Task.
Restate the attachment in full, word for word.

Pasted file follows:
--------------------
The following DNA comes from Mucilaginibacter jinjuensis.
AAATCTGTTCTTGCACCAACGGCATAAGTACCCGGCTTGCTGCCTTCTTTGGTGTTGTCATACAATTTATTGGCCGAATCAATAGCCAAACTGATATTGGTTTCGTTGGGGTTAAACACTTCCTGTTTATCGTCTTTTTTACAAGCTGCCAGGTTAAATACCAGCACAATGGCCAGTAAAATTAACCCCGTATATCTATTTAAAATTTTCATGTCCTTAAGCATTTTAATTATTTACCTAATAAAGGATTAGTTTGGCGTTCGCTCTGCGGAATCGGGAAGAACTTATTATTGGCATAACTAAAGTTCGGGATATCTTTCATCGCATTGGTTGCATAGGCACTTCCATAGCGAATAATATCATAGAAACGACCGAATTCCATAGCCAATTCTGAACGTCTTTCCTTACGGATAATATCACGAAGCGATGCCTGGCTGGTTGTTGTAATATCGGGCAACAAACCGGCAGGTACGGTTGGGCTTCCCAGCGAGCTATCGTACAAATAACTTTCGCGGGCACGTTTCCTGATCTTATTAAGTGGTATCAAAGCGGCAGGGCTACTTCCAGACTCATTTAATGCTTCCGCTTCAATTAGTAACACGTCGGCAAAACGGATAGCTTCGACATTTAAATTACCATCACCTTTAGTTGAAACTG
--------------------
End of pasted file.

The following DNA comes from Mucilaginibacter jinjuensis.
AAATCTGTTCTTGCACCAACGGCATAAGTACCCGGCTTGCTGCCTTCTTTGGTGTTGTCATACAATTTATTGGCCGAATCAATAGCCAAACTGATATTGGTTTCGTTGGGGTTAAACACTTCCTGTTTATCGTCTTTTTTACAAGCTGCCAGGTTAAATACCAGCACAATGGCCAGTAAAATTAACCCCGTATATCTATTTAAAATTTTCATGTCCTTAAGCATTTTAATTATTTACCTAATAAAGGATTAGTTTGGCGTTCGCTCTGCGGAATCGGGAAGAACTTATTATTGGCATAACTAAAGTTCGGGATATCTTTCATCGCATTGGTTGCATAGGCACTTCCATAGCGAATAATATCATAGAAACGACCGAATTCCATAGCCAATTCTGAACGTCTTTCCTTACGGATAATATCACGAAGCGATGCCTGGCTGGTTGTTGTAATATCGGGCAACAAACCGGCAGGTACGGTTGGGCTTCCCAGCGAGCTATCGTACAAATAACTTTCGCGGGCACGTTTCCTGATCTTATTAAGTGGTATCAAAGCGGCAGGGCTACTTCCAGACTCATTTAATGCTTCCGCTTCAATTAGTAACACGTCGGCAAAACGGATAGCTTCGACATTTAAATTACCATCACCTTTAGTTGAAACTG